• In California, Smoke And Fire Over Pot

    They smoke lots of marijuana. They're gravely ill and dying. And they've got a lot on their minds besides politics. But California proponents of medical marijuana also have plenty of fight in them, particularly when authorities threaten to take away their painkiller of choice. Last week the U.S. Supreme Court unanimously rejected the "medical necessity" defense in federal marijuana cases, which may open the way for the Feds to close down cooperatives distributing cannabis to people suffering from diseases like AIDS and cancer. "We have no way of knowing what actions the Feds will take," said Scott Imler, president of the Los Angeles Cannabis Resource Center, where 381 pot plants are under cultivation. "But we know we're going to stay and fight." ...
  • The Sat Showdown

    When he was director of the National Science Foundation, Richard Atkinson had a mountain in Antarctica named after him. Now that he's president of the University of California, high-school students in the state might want to rechristen the capitol--or at least dedicate their yearbooks to him. Atkinson has taken on a dreaded rite of passage, the SATs, and proposed that the nation's largest and most prestigious public-university system no longer require the aptitude portion of the tests, called the SAT I. Instead, he wants UC to adopt a more "holistic" approach, which would consider activities and grades, as well as scores on the SAT IIs, tests that measure mastery of particular subjects. ...
  • Erin Fights Goliath

    Erin Brockovich is a dyslexic legal investigator with no technical expertise. So she tends to trust her gut. In 1992, her gut told her that something at Pacific Gas and Electric's Hinkley Compressor Station was making folks in that California desert town sick. Four years later a court found that residents suffered contamination by chromium VI, or hexavalent chromium, a known human carcinogen that PG&E had added to its towers for years to inhibit corrosion. PG&E agreed to pay the injured a record $333 million to settle the suit that is now the basis for the movie "Erin Brockovich."But Brockovich didn't stop there. In 1994, she had a hunch there was similar trouble at another PG&E facility in Kettleman, Calif. She and her boss, L.A. attorney Ed Masry, drove up to the plant in the San Joaquin Valley to have a look. They inspected four huge towers used to cool natural gas before it is piped throughout the state--and the nearby employee housing. Masry saw no evidence of...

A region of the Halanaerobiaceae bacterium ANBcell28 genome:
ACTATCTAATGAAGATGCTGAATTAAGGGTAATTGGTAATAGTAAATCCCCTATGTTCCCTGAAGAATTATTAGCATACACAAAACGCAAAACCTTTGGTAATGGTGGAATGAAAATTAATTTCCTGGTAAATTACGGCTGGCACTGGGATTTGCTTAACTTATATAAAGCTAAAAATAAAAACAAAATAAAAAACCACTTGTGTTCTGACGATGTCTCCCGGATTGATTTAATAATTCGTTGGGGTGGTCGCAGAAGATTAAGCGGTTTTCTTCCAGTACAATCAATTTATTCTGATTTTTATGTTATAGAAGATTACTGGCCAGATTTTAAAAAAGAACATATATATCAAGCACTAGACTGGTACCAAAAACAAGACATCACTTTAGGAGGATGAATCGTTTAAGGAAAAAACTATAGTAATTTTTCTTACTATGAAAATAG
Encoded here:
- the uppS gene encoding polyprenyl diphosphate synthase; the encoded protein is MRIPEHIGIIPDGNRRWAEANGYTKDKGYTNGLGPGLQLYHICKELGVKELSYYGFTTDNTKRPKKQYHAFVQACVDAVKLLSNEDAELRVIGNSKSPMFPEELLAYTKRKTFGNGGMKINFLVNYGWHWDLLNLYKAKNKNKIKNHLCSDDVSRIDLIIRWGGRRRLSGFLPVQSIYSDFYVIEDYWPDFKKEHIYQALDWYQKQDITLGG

• 'Time And Again, I Stepped Over The Line'

    Former police officer Rafael Perez began talking last September, and by the time he finished, he was using the language of horror movies to describe his years in the LAPD. "Whoever chases monsters," a tearful Perez, 32, told a Los Angeles courtroom last week, "should see to it that in the process he does not become a monster himself." Perez pleaded guilty to stealing three kilos of cocaine from a police-evidence locker in March 1998. In exchange for a lighter sentence, he revealed to authorities a pattern of widespread corruption and brutality that was frightening in scope, gothic in detail. The elite anti-gang unit of the Rampart Division, he told investigators, unlawfully beat or shot suspects, planted evidence, sold drugs, intimidated witnesses and partied hard to celebrate their reign of terror.As a result of the revelations, more than 20 cops have been fired, been put on paid leave or quit, and 40 convictions have been overturned. But it will be difficult to make criminal cases...
  • It's Home Suite Hotel

    Peter Greenberg knows hotels. The travel editor of NBC's "Today" show (and a former NEWSWEEK correspondent), Greenberg logs 400,000 air miles a year and spends many months--up to eight a year--living away from home. Maybe too many. He's developed such a hotel habit that, when he began planning his house in Sherman Oaks, Calif., he realized that what he really wanted in a home was all the comforts of a great hotel. Greenberg checked into his new house last month; he calls it "home suite hotel."The house is a collection of five-star touches. In the bathroom, the waterfall showerhead is from the Savoy Hotel in London, the high-tech remote-control ToTo toilet is from the Tokyo Park Hyatt and the whirlpool bathtub is from the Peninsula in Hong Kong. The floor matches the limestone tiles in the Four Seasons Hotel on the Big Island of Hawaii. The custom cabinetry throughout the house comes from the folks who made the furniture for the Regent Hotel in Bangkok. The kitchen is equipped with...
  • Show Us The Money!